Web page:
With the current boom in the sales of tactical rifles, or EBRs, I thought it would be timely to link to NSSF’s fact sheet on the tactical rifle, and where it fits into the industry.
Tactical rifles and accessories are a booming trend within the firearm industry. Actual sales figures are impossible to report accurately because many manufacturers are privately held companies, and ATF statistics do not distinguish between rifle types. However, anecdotal evidence is plentiful. Manufacturers say they’re backordered, tactical firearms now outsell traditional rifles, etc.
If you read the entire presser, you can see that the market for tactical rifles has been exploding in the past few years; obviously it’s blowing up right now. Assuming for the moment that a new AWB would be mush harsher than the Clinton ban, one of the possible consequences of it would be to not only put a lot of people out of work, but to decrease federal tax revenues as well. Like any other rifle, tactical rifles are subject to the same excise taxes levied on all firearms – banning their sale would have a significant impact on lowering the revenue collected by the Federal Aid in Wildlife Restoration (Pittman-Robertson) Act of 1937.
Maybe you’re thinking “so what, I don’t own tactical rifles, so a ban doesn’t hurt me”. Well, that’s where you’d be wrong; because of what the money collected by the Pittman Robertson Act goes towards.
Funds from an 11 percent excise tax on sporting arms and ammunition [Internal Revenue Code of 1954, sec. 4161(b)] are appropriated to the Secretary of the Interior and apportioned to States on a formula basis for paying up to 75 percent of the cost approved projects. Project activities include acquisition and improvement of wildlife habitat, introduction of wildlife into suitable habitat, research into wildlife problems, surveys and inventories of wildlife problems, acquisition and development of access facilities for public use, and hunter education programs, including construction and operation of public target ranges (emphasis mine).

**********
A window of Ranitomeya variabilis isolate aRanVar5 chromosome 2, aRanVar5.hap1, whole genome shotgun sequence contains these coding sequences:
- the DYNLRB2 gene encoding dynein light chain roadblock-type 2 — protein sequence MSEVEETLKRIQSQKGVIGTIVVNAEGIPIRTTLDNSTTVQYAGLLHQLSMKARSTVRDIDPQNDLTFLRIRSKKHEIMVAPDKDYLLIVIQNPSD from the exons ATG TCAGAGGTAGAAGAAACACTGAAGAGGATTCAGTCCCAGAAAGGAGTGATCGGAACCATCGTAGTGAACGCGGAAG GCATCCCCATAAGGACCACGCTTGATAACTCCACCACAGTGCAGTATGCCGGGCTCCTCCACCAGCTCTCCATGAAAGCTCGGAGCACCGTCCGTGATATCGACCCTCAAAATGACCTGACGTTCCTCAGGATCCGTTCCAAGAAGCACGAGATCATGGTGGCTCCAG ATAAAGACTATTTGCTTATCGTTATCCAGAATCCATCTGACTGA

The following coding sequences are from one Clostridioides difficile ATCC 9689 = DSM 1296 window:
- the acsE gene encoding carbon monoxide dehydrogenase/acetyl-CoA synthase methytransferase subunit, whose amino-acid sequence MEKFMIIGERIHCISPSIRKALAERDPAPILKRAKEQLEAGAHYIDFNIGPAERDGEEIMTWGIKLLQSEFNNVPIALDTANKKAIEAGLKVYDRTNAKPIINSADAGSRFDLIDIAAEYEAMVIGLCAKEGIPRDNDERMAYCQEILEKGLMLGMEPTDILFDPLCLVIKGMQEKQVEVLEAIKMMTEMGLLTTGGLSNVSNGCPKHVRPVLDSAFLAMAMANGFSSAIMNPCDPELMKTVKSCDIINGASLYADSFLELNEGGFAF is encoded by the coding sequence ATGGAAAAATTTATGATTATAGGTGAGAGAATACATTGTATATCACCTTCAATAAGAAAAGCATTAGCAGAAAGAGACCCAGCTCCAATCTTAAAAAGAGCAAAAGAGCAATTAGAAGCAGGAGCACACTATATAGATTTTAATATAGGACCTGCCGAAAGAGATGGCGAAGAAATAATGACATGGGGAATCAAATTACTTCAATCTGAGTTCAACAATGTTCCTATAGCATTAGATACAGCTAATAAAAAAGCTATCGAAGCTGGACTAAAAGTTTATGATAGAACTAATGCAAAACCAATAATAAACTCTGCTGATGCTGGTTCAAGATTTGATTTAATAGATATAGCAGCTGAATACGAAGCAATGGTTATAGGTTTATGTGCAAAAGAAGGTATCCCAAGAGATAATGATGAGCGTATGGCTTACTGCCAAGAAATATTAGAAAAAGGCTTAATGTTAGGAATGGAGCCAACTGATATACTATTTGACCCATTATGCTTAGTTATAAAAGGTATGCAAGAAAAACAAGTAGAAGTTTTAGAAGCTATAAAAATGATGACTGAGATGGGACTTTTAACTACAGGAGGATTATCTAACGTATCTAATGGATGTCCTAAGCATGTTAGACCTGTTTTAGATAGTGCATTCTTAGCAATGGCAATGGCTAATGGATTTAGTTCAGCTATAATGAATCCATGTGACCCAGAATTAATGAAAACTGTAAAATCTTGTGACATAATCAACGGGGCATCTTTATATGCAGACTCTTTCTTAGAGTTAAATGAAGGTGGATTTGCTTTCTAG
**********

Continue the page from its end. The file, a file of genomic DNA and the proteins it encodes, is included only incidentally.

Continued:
A loss in revenue for the Pittman-Robertson act affects all of us in a negative way, because even if you just shoot rifles, or .22s, or whatever, you’re going to have fewer places to shoot, fewer opportunities for training, and if you’re a hunter you’ll have fewer game animals to hunt due to a loss in funding for wildlife conservation acts.
This is why I’m constantly beating the drum of “unity”. We’re not just hunters, or competition shooters, or EBR guys – we are all quite literally in this together. Just because you don’t own a tactical rifle doesn’t mean that you don’t benefit from the insane sales numbers of tactical rifles. Just because you don’t shoot .223 doesn’t mean that you don’t benefit from the fact that .223 is FLYING off the shelves. To mangle the quote, we must hang together or we shall certainly hang separately.